Federal Employees News Digest
VHA: Union rights bill advances
- By Nathan Abse
- Jun 28, 2021
The Department of Veterans Affairs (VA) is home to well over 350,000 civil service professionals available to serve the needs of the nation’s nearly 20 million veterans. And the Veterans Health Administration (VHA) unit of the department comprises most of these employees, implementing and providing healthcare services.
A core component of VHA—the tens of thousands of VHA doctors, nurses and other healthcare providers—though unionized in name, are not allowed to collectively bargain even to the limited extent permitted most federal employees.
This month, a bill that would change this unequal situation—the VA Employee Fairness Act of 2021—has cleared the House Veterans Affairs Committee, and could get a vote in the full House of Representatives.
Why don’t VHA employees already have proper bargaining rights? Because instead of being hired under authority of U.S.C. Title 5, like most feds, these crucial personnel are hired and governed in the workplace under Title 38. This latter authority allows large exclusions—in practice, removing VHA healthcare workers in total—from having any bargainable employment issues open to them.
“I think it’s a good idea,” Kenneth Warren, professor of political science and administrative law at Saint Louis University, told FEND. “Anything that brings management and labor together to discuss working conditions and so forth, that’s a good idea. Collective bargaining is a good idea. Voicing grievances, and having them heard and considered, is a good idea.”
“Most people would agree, usually, that passing this would be a good idea,” Warren continued. “That workers—healthcare employees, here—could discuss properly working conditions, at the very least. But we live in a crazy, politicized country right now—where even things that normally have made total common sense are being rejected.”
“Of course, in the Senate there right now there is no room for error,” Warren added, when asked if it had any possibility of passage. He noted the scarcity of bipartisanship in Congress.
The lack of forum for airing grievances—like collective bargaining—only worsened at VHA in recent years. In 2018, for example, former VA secretary Robert Wilkie actually cut already weak employee rights. He barred union use of “official time”—that is, the use of even a sliver of the agency’s overall work hours to handle employee grievances or other union business.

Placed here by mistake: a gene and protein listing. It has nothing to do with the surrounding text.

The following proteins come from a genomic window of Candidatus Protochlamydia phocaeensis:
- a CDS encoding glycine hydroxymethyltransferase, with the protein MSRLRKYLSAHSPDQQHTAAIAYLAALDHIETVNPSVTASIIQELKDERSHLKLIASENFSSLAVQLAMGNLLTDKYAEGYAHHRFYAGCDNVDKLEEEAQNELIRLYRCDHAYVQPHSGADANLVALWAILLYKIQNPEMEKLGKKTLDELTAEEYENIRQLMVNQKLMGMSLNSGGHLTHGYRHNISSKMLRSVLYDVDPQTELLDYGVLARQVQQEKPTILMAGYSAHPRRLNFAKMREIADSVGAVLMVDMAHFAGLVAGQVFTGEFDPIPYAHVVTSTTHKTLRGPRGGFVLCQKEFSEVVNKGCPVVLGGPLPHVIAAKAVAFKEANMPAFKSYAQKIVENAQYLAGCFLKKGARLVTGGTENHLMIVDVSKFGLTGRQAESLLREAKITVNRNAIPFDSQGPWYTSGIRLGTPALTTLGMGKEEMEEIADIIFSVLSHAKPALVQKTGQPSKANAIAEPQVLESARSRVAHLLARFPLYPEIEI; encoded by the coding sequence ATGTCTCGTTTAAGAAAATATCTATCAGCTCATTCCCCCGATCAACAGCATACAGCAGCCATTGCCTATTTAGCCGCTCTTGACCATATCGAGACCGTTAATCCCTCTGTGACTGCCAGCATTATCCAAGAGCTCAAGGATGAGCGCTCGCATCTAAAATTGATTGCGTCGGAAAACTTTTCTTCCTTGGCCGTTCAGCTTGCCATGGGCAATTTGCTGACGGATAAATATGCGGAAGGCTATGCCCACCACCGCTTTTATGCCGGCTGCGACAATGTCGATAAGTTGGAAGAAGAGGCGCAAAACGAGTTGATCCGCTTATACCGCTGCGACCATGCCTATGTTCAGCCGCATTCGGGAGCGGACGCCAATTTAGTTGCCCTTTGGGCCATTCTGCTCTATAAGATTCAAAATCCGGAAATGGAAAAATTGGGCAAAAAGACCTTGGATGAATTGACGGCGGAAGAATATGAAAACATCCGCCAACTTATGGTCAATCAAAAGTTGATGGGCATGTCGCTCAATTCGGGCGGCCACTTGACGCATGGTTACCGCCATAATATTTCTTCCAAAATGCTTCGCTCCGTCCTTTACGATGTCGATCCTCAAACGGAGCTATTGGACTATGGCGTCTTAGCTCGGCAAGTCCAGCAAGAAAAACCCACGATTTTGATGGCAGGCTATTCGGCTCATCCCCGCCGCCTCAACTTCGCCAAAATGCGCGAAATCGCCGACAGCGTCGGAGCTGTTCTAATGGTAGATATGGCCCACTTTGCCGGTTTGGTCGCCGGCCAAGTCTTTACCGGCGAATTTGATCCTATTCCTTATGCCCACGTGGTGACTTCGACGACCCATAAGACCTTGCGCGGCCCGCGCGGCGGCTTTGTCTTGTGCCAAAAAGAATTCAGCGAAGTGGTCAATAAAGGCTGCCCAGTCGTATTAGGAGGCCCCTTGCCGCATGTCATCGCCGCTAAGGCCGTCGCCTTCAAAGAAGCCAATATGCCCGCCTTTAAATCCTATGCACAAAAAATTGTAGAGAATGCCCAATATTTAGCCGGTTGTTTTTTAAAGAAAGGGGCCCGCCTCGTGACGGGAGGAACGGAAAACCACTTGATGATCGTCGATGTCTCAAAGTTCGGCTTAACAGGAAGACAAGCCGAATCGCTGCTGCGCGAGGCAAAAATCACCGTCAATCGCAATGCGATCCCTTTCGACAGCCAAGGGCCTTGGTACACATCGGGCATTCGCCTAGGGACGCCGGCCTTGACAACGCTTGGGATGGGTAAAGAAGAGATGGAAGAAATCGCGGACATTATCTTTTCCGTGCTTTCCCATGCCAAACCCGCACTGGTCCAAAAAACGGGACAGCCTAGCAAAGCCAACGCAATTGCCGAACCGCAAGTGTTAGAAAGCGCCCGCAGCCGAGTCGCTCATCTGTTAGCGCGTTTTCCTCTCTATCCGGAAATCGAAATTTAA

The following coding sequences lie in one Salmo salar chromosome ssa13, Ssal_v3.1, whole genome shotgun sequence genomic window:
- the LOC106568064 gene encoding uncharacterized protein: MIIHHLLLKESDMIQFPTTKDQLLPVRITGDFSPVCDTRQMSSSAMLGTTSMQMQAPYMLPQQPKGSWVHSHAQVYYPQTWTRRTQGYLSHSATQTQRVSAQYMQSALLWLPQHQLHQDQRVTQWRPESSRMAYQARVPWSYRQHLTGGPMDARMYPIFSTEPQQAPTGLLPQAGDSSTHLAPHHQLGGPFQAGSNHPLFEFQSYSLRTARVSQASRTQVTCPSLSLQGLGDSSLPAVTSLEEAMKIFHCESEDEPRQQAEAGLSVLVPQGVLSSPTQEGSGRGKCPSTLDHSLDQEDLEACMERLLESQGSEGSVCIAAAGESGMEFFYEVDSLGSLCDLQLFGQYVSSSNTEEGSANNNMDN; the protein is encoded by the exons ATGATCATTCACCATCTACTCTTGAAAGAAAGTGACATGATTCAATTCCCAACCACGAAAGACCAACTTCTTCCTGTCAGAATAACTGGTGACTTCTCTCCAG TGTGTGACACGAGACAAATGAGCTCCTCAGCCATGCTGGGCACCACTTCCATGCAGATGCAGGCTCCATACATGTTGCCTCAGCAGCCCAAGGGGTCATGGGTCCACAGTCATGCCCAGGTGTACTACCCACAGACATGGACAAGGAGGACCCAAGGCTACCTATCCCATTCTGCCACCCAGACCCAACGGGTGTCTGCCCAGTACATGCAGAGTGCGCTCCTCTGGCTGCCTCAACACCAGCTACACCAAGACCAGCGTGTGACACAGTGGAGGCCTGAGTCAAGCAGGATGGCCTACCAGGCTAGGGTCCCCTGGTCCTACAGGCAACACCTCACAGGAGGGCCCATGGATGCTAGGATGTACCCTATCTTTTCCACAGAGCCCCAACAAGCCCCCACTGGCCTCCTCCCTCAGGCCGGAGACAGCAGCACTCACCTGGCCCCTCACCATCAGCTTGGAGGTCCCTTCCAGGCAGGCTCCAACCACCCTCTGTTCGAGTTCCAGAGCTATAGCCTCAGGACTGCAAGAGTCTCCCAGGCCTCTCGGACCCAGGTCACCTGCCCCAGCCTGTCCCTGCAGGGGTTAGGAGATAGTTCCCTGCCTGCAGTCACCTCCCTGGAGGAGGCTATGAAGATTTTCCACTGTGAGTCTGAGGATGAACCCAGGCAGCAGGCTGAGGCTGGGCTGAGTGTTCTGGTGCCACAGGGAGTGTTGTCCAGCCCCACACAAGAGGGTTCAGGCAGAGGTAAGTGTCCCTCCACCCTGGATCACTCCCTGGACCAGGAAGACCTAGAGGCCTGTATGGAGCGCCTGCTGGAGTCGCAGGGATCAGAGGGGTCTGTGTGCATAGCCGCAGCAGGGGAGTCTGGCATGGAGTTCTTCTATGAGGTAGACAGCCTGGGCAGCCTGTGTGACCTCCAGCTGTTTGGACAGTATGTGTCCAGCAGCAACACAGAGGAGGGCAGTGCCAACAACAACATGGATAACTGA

Not surprisingly, then, unions and advocates have put their weight behind the bill.
“The VA is a world-class health care provider, but because of [existing] law, it’s hard for the department to recruit and retain Title 38 medical professionals crucial to maintaining such a first-rate institution,” the American Federation of Government Employees (AFGE), representing more than 60,000 VHA employees, said in a statement. “These medical professionals, for example, are not allowed to raise grievances about things like staffing shortages that undermine patient care.”
“Or in situations where the VA fails to provide promotion and advancement opportunities that will attract health care workers to the VA,” AFGE continues. “They’re also not allowed to challenge management violations of pay laws or the VA’s own policies.”
“Specifically, the bill would make the VA a better place to work by giving employees a say in their work and working conditions through collective bargaining,” AFGE concludes.
Warren agreed with the union’s take, telling FEND that the bill would not only enhance fairness for employees, but also actually improve the functioning and efficiency—saving money—for federal entities. But, citing what he sees as growing political rifts in the U.S., Warren openly questioned the value of a the bill, long haul—especially if labor and management at the agency hit situations of “real deadlock” inflection points that workers often eventually come to, even federal employees.
“The bill doesn’t include the right to strike, does it?” Warren noted of the bill, and the overall law governing feds generally. Federal employees last hit a hard deadlock, Warren recalled, back in the early 1980s when federal air traffic controllers, under the aegis of their union, went on an illegal strike. The government broke the strike, replacing unionized workers. Warren is increasingly concerned, he told FEND, about federal courts rendering judgments that work against employee rights.
Still, Warren circled back to his original statement about this legislation, with its promise of some collective bargaining: “For many problems, having the right to discuss grievances and have some form of collective bargaining is clearly a very good thing,” Warren said.
AFGE’s observations on the current situation also reflect a sense of that value—some good effects the VA Employee Fairness Act could have at the agency, in the union’s view.
“If enacted, it would give tens of thousands of VA employees including doctors and nurses full collective bargaining rights to negotiate for better working conditions and make the VA a better place to work,” the union said.
The proposed legislation is H.R. 1948 in the House, with a companion bill S. 771 in the Senate.